July 24 2016
Before we know it, the kids will be heading back to school and
everyone's routine will change. When children return to school, the
stress on every family member can be huge - including the family dog. This
abrupt change in routine can seriously affect our canine companions, who are
creatures of habit. But with a little understanding and preparation before the
first day of class, families can avoid many of the back-to-school behavior
problems their dogs might exhibit. By providing training and the right
combination of food, shelter and entertainment, families can help their canine
companions adapt to a new schedule.
With parents at work and no children to play with during the day,
dogs left alone can become stressed, often resulting in destructive behaviors
and endless barking. Following these guidelines can help reduce the potential
stress of separation and help return dogs to normal in a few weeks.
couple of weeks before your children go back to school, get your dog used
to being alone. Begin by separating your dog from the kids and the rest of
the family. For example, if you frequently take your dog with you to the
store, leave him at home.
less attention to him: Dogs may be the center of
attention when the children are home. You need to change this scenario
before the children return to school so that your family dog can adjust
more quickly to the quiet time. Pay less attention to your dog for
increasing amounts of time about a week before school and extend the
amount during the days that follow.
Dogs sleep a great deal during the day, but when they wake up,
they want something to do. It doesn't take much to entertain a dog, even when
you're not at home.
are natural foragers who love to look for food on the ground - and will
literally spend hours doing so. You might even try hiding some treats so
your dog spends time looking for them. And always provide lots of fresh,
clean water to keep your dog well hydrated.
- Toys: Dogs love toys,
but they can quickly get bored with them or destroy them. First, buy
high-quality, virtually indestructible toys that your dog will always
enjoy, such as those that hold treats like the GameChanger, Buster Cube™
and KONG™. Second, every few days, rotate what toys are available to him.
This gives your dog something new and fun to hold his interest.
Dogs need to have their own "home". Just as we feel more
at ease in our home, so do dogs. If your dog doesn't have a place of his own,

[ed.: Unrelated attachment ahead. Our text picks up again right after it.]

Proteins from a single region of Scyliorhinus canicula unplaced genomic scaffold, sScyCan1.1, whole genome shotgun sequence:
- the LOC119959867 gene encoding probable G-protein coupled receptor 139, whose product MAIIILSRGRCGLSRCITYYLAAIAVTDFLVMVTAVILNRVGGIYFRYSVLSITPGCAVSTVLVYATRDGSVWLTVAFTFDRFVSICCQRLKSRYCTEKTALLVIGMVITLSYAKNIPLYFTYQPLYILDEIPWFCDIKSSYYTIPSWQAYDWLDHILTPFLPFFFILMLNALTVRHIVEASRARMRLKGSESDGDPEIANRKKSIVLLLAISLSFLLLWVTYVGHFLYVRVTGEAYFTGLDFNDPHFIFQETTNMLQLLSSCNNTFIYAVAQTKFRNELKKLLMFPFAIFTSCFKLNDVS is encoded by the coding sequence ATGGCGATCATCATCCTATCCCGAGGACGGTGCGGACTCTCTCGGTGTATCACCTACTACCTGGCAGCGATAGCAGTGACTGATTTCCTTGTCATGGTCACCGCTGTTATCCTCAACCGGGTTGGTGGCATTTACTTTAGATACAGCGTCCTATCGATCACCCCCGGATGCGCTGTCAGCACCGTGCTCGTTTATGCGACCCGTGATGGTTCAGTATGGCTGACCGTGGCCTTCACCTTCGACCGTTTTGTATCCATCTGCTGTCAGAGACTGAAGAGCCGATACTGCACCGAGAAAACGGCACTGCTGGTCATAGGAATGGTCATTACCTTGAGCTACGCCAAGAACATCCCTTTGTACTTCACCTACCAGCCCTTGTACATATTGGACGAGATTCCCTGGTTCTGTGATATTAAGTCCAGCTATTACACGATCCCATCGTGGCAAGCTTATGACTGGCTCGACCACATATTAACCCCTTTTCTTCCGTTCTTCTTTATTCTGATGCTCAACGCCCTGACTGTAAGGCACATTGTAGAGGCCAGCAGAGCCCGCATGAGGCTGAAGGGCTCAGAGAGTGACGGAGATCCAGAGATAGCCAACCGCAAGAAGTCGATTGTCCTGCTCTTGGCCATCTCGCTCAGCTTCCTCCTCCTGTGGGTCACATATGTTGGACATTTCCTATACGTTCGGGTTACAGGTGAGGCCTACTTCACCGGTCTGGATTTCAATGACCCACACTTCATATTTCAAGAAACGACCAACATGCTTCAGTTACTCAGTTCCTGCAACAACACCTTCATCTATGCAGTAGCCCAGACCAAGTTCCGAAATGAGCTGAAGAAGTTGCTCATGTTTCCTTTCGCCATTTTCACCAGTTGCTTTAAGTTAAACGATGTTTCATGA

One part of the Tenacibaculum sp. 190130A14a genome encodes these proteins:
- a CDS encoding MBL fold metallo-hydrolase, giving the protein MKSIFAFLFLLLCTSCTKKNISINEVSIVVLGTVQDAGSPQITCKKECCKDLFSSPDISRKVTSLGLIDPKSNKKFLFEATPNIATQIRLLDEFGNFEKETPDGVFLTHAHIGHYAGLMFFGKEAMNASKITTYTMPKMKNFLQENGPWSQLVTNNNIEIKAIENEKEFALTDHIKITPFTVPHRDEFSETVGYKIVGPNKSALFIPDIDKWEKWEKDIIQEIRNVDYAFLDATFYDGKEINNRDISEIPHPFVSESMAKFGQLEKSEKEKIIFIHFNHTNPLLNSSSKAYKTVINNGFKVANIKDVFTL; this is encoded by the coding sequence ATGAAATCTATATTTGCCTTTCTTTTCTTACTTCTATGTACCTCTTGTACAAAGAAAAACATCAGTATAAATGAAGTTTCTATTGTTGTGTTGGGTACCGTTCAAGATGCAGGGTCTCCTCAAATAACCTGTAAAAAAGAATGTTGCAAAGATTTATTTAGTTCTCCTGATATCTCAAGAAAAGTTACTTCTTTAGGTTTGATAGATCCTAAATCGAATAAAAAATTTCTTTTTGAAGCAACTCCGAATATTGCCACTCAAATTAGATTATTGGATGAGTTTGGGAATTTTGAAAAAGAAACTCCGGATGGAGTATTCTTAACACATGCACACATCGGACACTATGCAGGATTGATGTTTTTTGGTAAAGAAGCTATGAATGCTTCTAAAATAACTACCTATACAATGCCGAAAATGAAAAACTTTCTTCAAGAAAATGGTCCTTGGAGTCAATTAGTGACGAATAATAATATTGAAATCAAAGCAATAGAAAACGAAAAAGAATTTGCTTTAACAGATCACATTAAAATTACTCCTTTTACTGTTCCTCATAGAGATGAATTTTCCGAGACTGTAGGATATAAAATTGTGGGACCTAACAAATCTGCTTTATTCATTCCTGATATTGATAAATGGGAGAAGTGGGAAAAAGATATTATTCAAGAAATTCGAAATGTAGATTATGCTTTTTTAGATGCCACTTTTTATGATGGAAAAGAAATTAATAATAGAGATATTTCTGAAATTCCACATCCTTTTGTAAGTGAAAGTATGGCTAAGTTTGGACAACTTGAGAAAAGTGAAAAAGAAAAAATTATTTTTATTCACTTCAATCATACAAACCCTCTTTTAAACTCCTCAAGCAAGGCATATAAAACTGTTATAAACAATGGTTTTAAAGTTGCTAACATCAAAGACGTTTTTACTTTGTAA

create one for him.
- Crate: Most dogs love
crates. However, if your dog hasn't been crate trained, don't start training
him the day the kids leave for school. That's too late and can actually
add to his stress. Although your dog will soon enjoy his new den, do not
leave him in his crate for extended periods of time. If you find you will
be away longer than 8-10 hours for a dog and 4-6 hours for a puppy, ask a
friend to come by to let him out to toilet.
your dog will be inside all day and you are concerned about him toileting
in the house, enclose him in an area that is rather small (this inhibits
the tendency to toilet) and has a floor of vinyl or tile in case he makes
When dogs are stressed, they can sometimes exhibit unusual
behaviors, such as jumping up or even biting. It is not uncommon for children
to come home from school and be greeted by the dog in an unnecessarily rough
manner, knocking a child to the floor. After being left alone all day, the dog
has pent-up energy - and when he sees the kids, his excitement might cause him
the kids: Parents
need to train their children to avoid immediately entering the dog's area
as soon as they get home. Kids should ignore the pet for 5-10 minutes to
allow him to settle down. With young children, it is always best to have a
parent present to reduce the chance of a problem. Once your dog learns the
routine, he will relax.
your dog: It
is amazing how quickly dogs learn what is acceptable and what is not. Dogs
have a language of their own and once we understand it, we can easily
control them by "speaking their language." Bark Busters
specializes in using dogs' natural, instinctive communication methods as
the way to train them. It's simple, and it works.